June 17, 2020
The thing I think that helped me when I actually spent time and acknowledge it, is to say that this too shall pass. And things do move forward. Things do get better. They don’t always get better in a linear fashion, but they just pass. And within that passage, there’s room for growth and room for learning.
You know, I’ve learned the one thing my mother always talked about. She was a survivor of Auschwitz. She was taken off the streets the second week of the war in February of 1939, and she was liberated in Germany from Rome on May 8th, 1945. By fire, war, in camp. And it was her belief and you know she had one word for it – and that was hope. That this too shall pass and that she’ll be there to talk about it.
And she was, and so she talked about it sometimes then with weight and sometimes not the most age appropriate way for her children, but it’s always given me some strength to think back on that. Wear a mask or starve for six years? I’ll wear a mask. Don’t go out for three months or be tortured? I won’t go out. This too shall pass. It might be a little later, but this too shall pass.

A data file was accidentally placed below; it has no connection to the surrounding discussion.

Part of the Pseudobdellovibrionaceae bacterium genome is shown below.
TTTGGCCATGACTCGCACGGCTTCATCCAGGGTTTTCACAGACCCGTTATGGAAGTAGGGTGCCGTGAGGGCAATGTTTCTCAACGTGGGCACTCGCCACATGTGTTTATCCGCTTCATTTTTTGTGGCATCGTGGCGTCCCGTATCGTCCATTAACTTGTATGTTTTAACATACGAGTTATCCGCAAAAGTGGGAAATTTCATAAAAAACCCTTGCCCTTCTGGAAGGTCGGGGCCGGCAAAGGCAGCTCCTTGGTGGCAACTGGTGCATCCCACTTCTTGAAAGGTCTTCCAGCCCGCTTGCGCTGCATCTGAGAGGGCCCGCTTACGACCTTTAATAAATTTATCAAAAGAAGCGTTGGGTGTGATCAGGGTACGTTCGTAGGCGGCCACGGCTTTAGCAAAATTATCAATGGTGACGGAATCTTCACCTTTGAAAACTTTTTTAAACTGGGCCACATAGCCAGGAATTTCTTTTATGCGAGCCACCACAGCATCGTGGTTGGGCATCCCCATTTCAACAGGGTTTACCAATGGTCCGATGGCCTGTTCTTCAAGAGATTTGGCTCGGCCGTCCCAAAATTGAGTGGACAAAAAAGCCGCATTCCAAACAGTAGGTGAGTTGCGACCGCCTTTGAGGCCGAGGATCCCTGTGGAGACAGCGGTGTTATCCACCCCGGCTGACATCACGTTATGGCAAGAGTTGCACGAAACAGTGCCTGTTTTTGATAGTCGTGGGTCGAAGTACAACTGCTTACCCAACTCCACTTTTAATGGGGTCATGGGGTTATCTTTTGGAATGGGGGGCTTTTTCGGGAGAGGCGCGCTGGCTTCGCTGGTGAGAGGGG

My mother talked about it a lot. My mother, you know, had a tattooed number that was very noticeable. My father didn’t talk about his experiences. And I learned a little bit about what happened to him during the war at his funeral, when these men I had never seen before came and eulogized him. And I remember sitting there going, my father did that? So, it was sad that in the end, we don’t really know much about my father.